I spent most of 2018 trying to get my blogs off the ground and earning real money.

I quit my job early in the year when I was making nowhere NEAR a full-time salary, so I spent the majority of the calendar year hustling my butt off writing and promoting content.

And it worked! By the time January 2019 rolled around, I was making respectable money online.

See my case study going from 0 to nearly $4k per month.

2019, then, was the year that I turned my blogging into an honest business. I'm talkin' LLC, an accountant, business bank accounts, the works.

It was also the year that I attended my first blogging conference — the 2019 Mediavine Conference in Austin, Texas.

Here's what I learned there, some things I loved, some things I didn't love, and my thoughts on whether you should spend the money to go to a blogging conference.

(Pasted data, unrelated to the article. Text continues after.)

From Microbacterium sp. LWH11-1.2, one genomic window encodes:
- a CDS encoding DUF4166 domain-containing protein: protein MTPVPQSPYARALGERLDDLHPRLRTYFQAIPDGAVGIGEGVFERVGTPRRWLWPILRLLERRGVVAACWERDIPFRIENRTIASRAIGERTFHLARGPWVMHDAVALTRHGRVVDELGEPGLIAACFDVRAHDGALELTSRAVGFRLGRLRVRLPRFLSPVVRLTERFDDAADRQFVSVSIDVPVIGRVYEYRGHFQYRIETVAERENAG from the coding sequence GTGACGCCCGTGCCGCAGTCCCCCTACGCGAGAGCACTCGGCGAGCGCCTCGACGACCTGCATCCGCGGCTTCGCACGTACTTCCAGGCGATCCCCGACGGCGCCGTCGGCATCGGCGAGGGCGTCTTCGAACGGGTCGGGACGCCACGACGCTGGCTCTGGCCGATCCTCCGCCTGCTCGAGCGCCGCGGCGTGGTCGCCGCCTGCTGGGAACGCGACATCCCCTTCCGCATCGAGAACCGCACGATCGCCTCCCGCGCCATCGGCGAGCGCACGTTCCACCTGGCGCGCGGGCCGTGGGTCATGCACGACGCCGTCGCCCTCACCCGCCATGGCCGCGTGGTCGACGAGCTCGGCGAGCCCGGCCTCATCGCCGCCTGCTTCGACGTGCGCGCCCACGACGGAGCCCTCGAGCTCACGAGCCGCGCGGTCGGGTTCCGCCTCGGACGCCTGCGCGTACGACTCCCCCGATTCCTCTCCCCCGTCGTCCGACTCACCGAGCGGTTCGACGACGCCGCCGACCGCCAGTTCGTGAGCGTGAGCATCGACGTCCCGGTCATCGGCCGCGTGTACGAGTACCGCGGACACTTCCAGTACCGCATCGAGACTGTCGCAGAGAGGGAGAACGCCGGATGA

1) Other bloggers exist

The absolute best thing I took away from attending this blogging conference was the face time I got with other bloggers.

That sounds obvious, but online marketing is truly an isolating and lonely venture most of the time.

It was amazing to sit and talk shop with people about nerdy things like ad RPM, SEO, affiliate deals, etc.

(Shoutout to Life in Norway, Pinch of Nom, Go Visit Costa Rica, One Hangry Mama, Practical Wanderlust, and many more.)

I find I often have trouble connecting with people who have "real jobs."

Of course, I've had tons of those, but I'm not in that world anymore and I find there's little common ground between running your own online content business from home and working in an office 9-5.

It really energized me and fed my soul to be around "my people."

2) Diversify your business

Very few of the speakers onstage at Mediavine were "just bloggers."

Many were professional speakers, event organizers, social media influencers, nonprofit heads, and more.

I met people who made great money with sponsorships and sponsored content, sponsored travel, affiliate marketing, digital products, and of course, ads.